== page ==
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Crossword clues for cloche

Longman Dictionary of Contemporary English
▪ A cloche can be purchased at specialty kitchen stores for about forty dollars.
▪ Carrots use cloches for the earliest varieties; sow the same variety every 2-3 weeks through the season.
▪ I bought a cloche, which is a domed clay oven that fits nicely into any regular oven.
▪ Netting can also be stretched over the hoops used for the popular polythene tunnel cloches.
▪ So after the early strawberries have been protected, use the cloches as a fruit cage.
▪ The trap looks rather like an open-ended small plastic cloche, and hangs in the tree.
▪ There are benefits and drawbacks to the cloche.
▪ To cloche or not to cloche, that will be the question.
The Collaborative International Dictionary

cloche \cloche\ n.

  1. a woman's close-fitting helmetlike hat.

  2. a low transparent cover put over young plants to protect them from cold.

Douglas Harper's Etymology Dictionary

type of bell jar, 1882, from French cloche "bell, bell glass" (12c.), from Late Latin clocca "bell" (see clock (n.1)). As a type of women's hat, recorded from 1907, so called from its shape.


n. 1 A glass covering, originally bell-shaped, for garden plants to prevent frost damage and promote early growth. 2 A bell-shaped, close-fitting women’s hat with a deep rounded crown and narrow rim. 3 (cx aviation English) An apparatus used in controlling certain aeroplanes, consisting principally of a steering column mounted with a universal joint at the base, which is bell-shaped and has attached to it the cables for controlling the wing-warping devices, elevator planes, etc.

  1. n. a low transparent cover put over young plants to protect them from cold

  2. a woman's close-fitting helmet-like hat


Cloche (French for bell) may refer to:

  • Armoured cloche, a type of fortification on the Maginot Line
  • Battement en cloche, a classical ballet movement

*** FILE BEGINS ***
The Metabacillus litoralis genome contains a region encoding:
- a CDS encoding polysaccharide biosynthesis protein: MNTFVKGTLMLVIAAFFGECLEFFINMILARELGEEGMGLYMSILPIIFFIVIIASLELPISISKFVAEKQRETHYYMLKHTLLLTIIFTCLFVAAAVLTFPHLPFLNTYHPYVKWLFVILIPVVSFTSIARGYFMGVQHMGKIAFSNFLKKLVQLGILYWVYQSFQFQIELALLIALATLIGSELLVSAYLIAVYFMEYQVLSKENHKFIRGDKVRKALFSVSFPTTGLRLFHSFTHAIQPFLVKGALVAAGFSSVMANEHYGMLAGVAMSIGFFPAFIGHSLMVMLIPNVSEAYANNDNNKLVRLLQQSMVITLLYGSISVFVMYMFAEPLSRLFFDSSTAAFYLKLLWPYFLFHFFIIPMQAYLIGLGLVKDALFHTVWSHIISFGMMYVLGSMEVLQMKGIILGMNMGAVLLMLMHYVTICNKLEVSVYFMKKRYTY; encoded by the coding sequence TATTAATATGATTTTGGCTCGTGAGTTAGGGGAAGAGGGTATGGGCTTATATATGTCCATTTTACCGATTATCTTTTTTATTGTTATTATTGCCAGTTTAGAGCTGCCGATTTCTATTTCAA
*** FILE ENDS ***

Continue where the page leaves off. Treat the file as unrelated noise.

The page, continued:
• Bell (instrument), especially in music directions
  • Cloche (agriculture), a covering for protecting plants from cold temperatures
  • Cloche (tableware), a silver dish cover
  • Cloche hat, a close-fitting women's hat
  • Cloche Leythal Pastalia, a character in videogame Ar tonelico II: Melody of Metafalica
Cloche (tableware)

A cloche (from the French for "bell") is a tableware cover, sometimes made out of silver though commercially they are available as glass, stoneware, marble or other materials. They often resemble a bell, hence the name.

Cloche (agriculture)

In agriculture and gardening, a cloche (from French, cloche or "bell") is a covering for protecting plants from cold temperatures. The original form of a cloche is a bell-shaped glass cover that is placed over an individual plant; modern cloches are usually made from plastic. The use of cloches is traced back to market gardens in 19th century France, where entire fields of plants would be protected with cloches. In commercial growing, cloches have largely been replaced by row cover, and nowadays are mainly found in smaller gardens.

Usage examples of "cloche".

Struggling on, battered by trellises strung with swinging, clanging, sharp-edged tin cans, I finally reached canes and cloches and beds of biliously bright flowers.

The garden was a model of orderliness, with rows of cauliflowers and winter cabbage, leeks and Brussels sprouts and, under cloches along one wall, neat rows of seedlings.

Il me semble que ce son retentit dans mon conseil aussi haut que les cloches de Saint-Denis.

The garden was a model of orderliness, with rows of cauliflowers and winter cabbage, leeks and Brussels sprouts and, under cloches along one wall, neat rows of seedlings.

The patch of ground she was trying to clear must at some stage have produced summer salad vegetables, because as she dug she was unearthing the remains of what would have once been metal cloches and the soil was full of splintered pieces of glass.

Her mother wore a navy cloche, the silver roll of her hair caught beneath it with mother-of-pearl combs.

She puts her hands inside the pockets of her dress, sets her cloche on her head, and points herself north or south along the railroad tracks.

In a previous age, I reflected, she might have been a servant in a big house or a stenographer riding the tram to work in a cheap two-piece suit and cloche hat.

A black feather boa was wrapped around her shoulders, and on her head was a cloche hat that dangled onyx pendants over her plucked eyebrows.

She was wearing a bun again, and had a matching cloche, and in the startling red outfit, she made quite an impression.

Finally, she slipped on a long white knitted cardigan, and a small navy blue cloche hat.

On the wall to the left, barely touched by light, was a large tattered tapestry: a scene of women in long dresses and cloche hats riding horses sidesaddle through spring grass and flowers, past a verdant forest.

With the other hand she pulled the black felt cloche becoming to her delicate features though unflattering to so many wearers more snugly over her short hair.

Her hair was tucked under a black cloche and she wore gold earrings and a thin gold necklace.

Alvin hurriedly picked out a hat, a velvet red cloche, something Clara Bow or Lillian Gish might have worn, tugged down the narrow brim.